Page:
In Lars von Trier‘s film Melancholia (2011) two planets literally collide. The two-act foreplay that preludes this event demands the viewer to meditate on the ultimate question of our human condition. They are forced to examine the question of what happens before the end of the world as we know it? And leave the theater pondering what is left after the earth is destroyed.
While Melancholia does not explicitly focus on sustainable fashion, it uses dress to categorize emotions of the characters and evoke issues of environmental sustainability within their relationship to nature. One of the questions Melancholia explores is how depression can inspire a sense of calmness. This quandary is set against an exquisite backdrop (Louise Drake) with painstaking attention to detail ( Simone Grau) and costume direction that interacts with the natural in almost every shot (Manon Rasmussen.) Melancholia offers fresh look at the role of humans in nature that all of us in the field of sustainability wrestle with at some point.
TheNational Society of Film Critics awarded Kirsten Dunst best actress for her portrayal of Justine and honored the film with Best Picture of the Year 2011 at their ceremony on Saturday. However, it is the global sustainability experts who should take note of the not-so-understated man vs. nature struggle that von Trier and cinematographer, Manuel Alberto Claro, paint in this picture. Melancholia tells the tale of a ruptured family clawing at what becomes the final months of their lives at war with each other as well as the celestial forces that ultimately cause the demise of humanity. While the story is anchored by the relationship between two sisters, each one represents the two planets Earth and Melancholia the planet that will ultimately destroy it.
Charlotte Gainsbourg, who plays Justine’s somewhat level-headed sister, Claire, acts as the film’s ambassador of Earth. Her fear of viewing the fast-approaching planet, Melancholia, through the telescope her husband, John (Kiefer Sutherland) and son Leo (Cameron Spurr) are fixated with is indicative of her inability to envision the end of her own planet. She represents stability, order and structure in the first part of the film, where Earth is the reigning planet. In the second part her character unravels and she becomes as lost as her sister was in the world of Melancholia’s rule.
To the contrary, Justine, who is clinically depressed, and cannot seem to find balance in the first part of the film basks in the blue light cast off by Melancholia during one of the most visually appealing moments of the second part of the film. Her confidence and strength increases the closer that the planet gets, just as her sister’s lessens. Ultimately, it is Justine’s vision of a primitive structure made from sticks where the remaining characters spend their final seconds on film, and we imagine Earth.
In his statement on the film’s official website, von Trier claims that he drew the vision that inspired Melancholia from a beautifully tormented place. Musing that, “With a state of mind as my starting point, I desired to dive headlong into the abyss of German romanticism. Wagner in spades.” In this von Trier succeeds, with his use of pieces from the composer’s opera, Tristan und Isolde, to pin the viewer to their seats and suspend them in a perpetual state of uncertainty as Melancholia approaches. But it is not simply the troubled romance between the two sisters, their parents, or even their lovers that creates this climate of discomfort that prevails while watching the film. It is the consistent unbalanced relationship between man and nature that makes the viewer feel slightly on edge for the almost all of the 136 minutes of Melancholia.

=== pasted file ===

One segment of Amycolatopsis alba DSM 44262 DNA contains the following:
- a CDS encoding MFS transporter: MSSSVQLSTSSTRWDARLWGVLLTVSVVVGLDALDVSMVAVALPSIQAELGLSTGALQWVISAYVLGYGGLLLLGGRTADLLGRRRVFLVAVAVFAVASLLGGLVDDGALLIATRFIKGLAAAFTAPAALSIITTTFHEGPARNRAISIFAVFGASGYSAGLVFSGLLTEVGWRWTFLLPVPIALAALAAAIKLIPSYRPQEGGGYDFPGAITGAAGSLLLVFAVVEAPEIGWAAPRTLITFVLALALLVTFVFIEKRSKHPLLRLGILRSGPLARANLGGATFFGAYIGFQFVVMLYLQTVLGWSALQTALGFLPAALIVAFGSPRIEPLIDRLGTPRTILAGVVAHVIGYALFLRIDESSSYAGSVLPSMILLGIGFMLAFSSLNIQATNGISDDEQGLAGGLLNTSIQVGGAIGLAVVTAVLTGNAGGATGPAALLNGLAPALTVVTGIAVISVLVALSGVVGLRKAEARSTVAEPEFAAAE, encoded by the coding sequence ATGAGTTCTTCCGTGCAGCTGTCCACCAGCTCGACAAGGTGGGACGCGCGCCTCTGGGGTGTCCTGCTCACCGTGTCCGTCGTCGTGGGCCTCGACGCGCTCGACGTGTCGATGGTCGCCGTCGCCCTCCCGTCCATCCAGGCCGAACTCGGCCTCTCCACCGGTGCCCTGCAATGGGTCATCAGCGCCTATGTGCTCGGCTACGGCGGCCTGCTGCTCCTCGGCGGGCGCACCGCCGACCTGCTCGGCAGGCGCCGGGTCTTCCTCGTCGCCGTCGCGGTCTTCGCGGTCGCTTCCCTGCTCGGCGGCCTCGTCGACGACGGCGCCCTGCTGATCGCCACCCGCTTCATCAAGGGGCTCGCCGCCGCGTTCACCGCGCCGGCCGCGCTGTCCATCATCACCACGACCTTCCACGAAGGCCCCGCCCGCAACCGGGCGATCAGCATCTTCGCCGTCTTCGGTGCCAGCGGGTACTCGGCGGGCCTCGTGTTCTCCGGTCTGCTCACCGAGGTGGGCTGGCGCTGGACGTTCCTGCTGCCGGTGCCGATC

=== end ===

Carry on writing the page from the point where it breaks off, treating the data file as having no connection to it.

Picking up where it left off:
Even Justine’s well-meaning husband Michael (Alexander Skarsgård) who presents her with the gift of an apple orchard to sit in during the times “when she gets sad,” is unable to penetrate the layers of her depression, not to mention her sexual appetite. She lives in an otherworldly state of detachment from the rest of her family, except her nephew, whose child-like honesty and simplicity offers her the only real human companionship throughout the film. Justine identifies with Leo’s peace and finds solace and power in knowing that there is a universe beyond our own. However, she is the only one who von Trier endows with this secret knowledge.
Her subsequent state of loneliness may strike a chord for those working in the field of sustainability. The feeling that Justine attempts to explain to Claire, of intuitively “knowing things” is minimized and dismissed as a separation from the cultural norm throughout the film. While sustainability is arguably a trend, there are still many in our world that discredit and discount the importance of listening to nature. They discredit constructing materials and technology inspired by biomimicry like many sustainable textile artists and designers do, and minimize the impact that we as humans can have in reversing the environmental degradation we have caused thus far.
Melancholia calls to mind the 2001 Thomas Riedelsheimer documentary, Rivers and Tides which profiles the work of artist Andy Goldsworthy. With both of these films shared emotive state of the ephemeral, many of Goldsworthy’s sculptures are constructed of natural objects which captured on film and then destroyed by nature, together they create a commentary on the temporal state of nature itself. While von Trier sets up a romance between people, and arguably planets, Riedelsheimer delves into the relationship that Goldsworthy has with the pieces he creates and then destroys. Goldsworthy would be right at home in Melancholia, sharing Justine’s awe and inspiration of the power of nature to create and destroy. Both characters know that there is nothing that they can do but sit back, relax and enjoy the ride!